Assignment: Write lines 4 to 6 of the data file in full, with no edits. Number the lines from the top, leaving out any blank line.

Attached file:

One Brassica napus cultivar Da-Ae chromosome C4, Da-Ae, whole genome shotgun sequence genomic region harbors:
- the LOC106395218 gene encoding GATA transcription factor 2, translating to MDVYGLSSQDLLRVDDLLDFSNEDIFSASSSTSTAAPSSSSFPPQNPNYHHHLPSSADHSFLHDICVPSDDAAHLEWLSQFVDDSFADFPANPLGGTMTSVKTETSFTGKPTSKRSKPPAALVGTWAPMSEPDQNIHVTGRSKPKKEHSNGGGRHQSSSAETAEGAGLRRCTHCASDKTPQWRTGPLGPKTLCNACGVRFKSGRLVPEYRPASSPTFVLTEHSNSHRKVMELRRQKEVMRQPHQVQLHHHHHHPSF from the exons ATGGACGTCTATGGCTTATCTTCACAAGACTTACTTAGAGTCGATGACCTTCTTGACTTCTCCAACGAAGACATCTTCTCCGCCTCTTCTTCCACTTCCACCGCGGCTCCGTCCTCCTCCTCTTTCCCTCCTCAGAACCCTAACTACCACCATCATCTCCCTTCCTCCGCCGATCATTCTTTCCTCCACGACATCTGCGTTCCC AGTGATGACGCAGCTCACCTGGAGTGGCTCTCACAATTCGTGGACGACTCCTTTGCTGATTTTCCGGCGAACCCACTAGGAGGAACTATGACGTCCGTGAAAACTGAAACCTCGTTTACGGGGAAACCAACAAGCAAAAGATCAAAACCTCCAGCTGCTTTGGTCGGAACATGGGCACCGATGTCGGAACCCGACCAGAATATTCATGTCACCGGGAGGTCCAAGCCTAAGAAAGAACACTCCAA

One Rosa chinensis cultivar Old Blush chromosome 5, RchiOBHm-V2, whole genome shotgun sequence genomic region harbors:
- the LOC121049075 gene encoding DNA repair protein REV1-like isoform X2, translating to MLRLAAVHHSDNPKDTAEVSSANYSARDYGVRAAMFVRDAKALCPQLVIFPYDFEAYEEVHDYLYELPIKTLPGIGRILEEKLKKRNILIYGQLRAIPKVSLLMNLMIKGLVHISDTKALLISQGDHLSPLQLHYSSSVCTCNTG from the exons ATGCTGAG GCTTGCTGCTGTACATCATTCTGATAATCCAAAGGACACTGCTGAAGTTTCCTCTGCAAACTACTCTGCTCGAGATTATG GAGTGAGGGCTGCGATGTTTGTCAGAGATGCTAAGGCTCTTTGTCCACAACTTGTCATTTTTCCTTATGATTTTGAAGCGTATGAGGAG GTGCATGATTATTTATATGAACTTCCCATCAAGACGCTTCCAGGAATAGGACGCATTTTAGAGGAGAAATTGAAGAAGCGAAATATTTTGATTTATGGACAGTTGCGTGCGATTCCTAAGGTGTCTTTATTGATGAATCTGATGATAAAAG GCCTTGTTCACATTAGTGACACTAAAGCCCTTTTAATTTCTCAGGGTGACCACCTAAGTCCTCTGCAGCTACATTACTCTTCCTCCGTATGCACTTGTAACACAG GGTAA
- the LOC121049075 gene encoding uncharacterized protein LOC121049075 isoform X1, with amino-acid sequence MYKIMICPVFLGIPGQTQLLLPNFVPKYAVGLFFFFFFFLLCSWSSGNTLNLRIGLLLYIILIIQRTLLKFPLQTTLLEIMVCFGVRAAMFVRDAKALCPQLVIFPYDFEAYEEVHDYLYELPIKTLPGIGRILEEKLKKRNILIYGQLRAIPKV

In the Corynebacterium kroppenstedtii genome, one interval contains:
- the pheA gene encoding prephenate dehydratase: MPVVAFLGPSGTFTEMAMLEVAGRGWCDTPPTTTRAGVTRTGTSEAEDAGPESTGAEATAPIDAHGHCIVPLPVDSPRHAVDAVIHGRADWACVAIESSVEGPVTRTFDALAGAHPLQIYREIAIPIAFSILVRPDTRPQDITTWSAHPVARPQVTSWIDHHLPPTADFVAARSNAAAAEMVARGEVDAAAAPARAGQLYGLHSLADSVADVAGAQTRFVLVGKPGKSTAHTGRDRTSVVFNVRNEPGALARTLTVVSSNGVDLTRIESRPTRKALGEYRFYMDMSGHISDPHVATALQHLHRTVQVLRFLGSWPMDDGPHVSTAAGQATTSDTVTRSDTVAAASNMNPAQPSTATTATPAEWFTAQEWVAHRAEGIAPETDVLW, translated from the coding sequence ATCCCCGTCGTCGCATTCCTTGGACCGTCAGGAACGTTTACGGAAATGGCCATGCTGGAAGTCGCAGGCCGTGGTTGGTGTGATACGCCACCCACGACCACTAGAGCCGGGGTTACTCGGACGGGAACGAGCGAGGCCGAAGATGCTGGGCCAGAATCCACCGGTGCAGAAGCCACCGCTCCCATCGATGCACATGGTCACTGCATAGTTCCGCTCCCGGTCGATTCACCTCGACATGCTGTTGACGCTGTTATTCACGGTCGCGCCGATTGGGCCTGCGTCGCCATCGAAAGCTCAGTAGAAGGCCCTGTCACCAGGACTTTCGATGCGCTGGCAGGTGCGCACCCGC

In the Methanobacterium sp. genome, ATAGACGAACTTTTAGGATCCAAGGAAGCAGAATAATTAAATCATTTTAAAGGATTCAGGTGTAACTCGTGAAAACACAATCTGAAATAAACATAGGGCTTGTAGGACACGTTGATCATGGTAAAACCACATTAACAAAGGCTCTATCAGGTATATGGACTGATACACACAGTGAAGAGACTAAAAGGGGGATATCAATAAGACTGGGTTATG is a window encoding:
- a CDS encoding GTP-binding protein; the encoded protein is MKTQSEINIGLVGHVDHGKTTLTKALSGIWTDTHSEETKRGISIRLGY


- the LOC121049075 gene encoding DNA repair protein REV1-like isoform X2, translating to MLRLAAVHHSDNPKDTAEVSSANYSARDYGVRAAMFVRDAKALCPQLVIFPYDFEAYEEVHDYLYELPIKTLPGIGRILEEKLKKRNILIYGQLRAIPKVSLLMNLMIKGLVHISDTKALLISQGDHLSPLQLHYSSSVCTCNTG from the exons ATGCTGAG GCTTGCTGCTGTACATCATTCTGATAATCCAAAGGACACTGCTGAAGTTTCCTCTGCAAACTACTCTGCTCGAGATTATG GAGTGAGGGCTGCGATGTTTGTCAGAGATGCTAAGGCTCTTTGTCCACAACTTGTCATTTTTCCTTATGATTTTGAAGCGTATGAGGAG GTGCATGATTATTTATATGAACTTCCCATCAAGACGCTTCCAGGAATAGGACGCATTTTAGAGGAGAAATTGAAGAAGCGAAATATTTTGATTTATGGACAGTTGCGTGCGATTCCTAAGGTGTCTTTATTGATGAATCTGATGATAAAAG GCCTTGTTCACATTAGTGACACTAAAGCCCTTTTAATTTCTCAGGGTGACCACCTAAGTCCTCTGCAGCTACATTACTCTTCCTCCGTATGCACTTGTAACACAG GGTAA
- the LOC121049075 gene encoding uncharacterized protein LOC121049075 isoform X1, with amino-acid sequence MYKIMICPVFLGIPGQTQLLLPNFVPKYAVGLFFFFFFFLLCSWSSGNTLNLRIGLLLYIILIIQRTLLKFPLQTTLLEIMVCFGVRAAMFVRDAKALCPQLVIFPYDFEAYEEVHDYLYELPIKTLPGIGRILEEKLKKRNILIYGQLRAIPKV

In the Corynebacterium kroppenstedtii genome, one interval contains: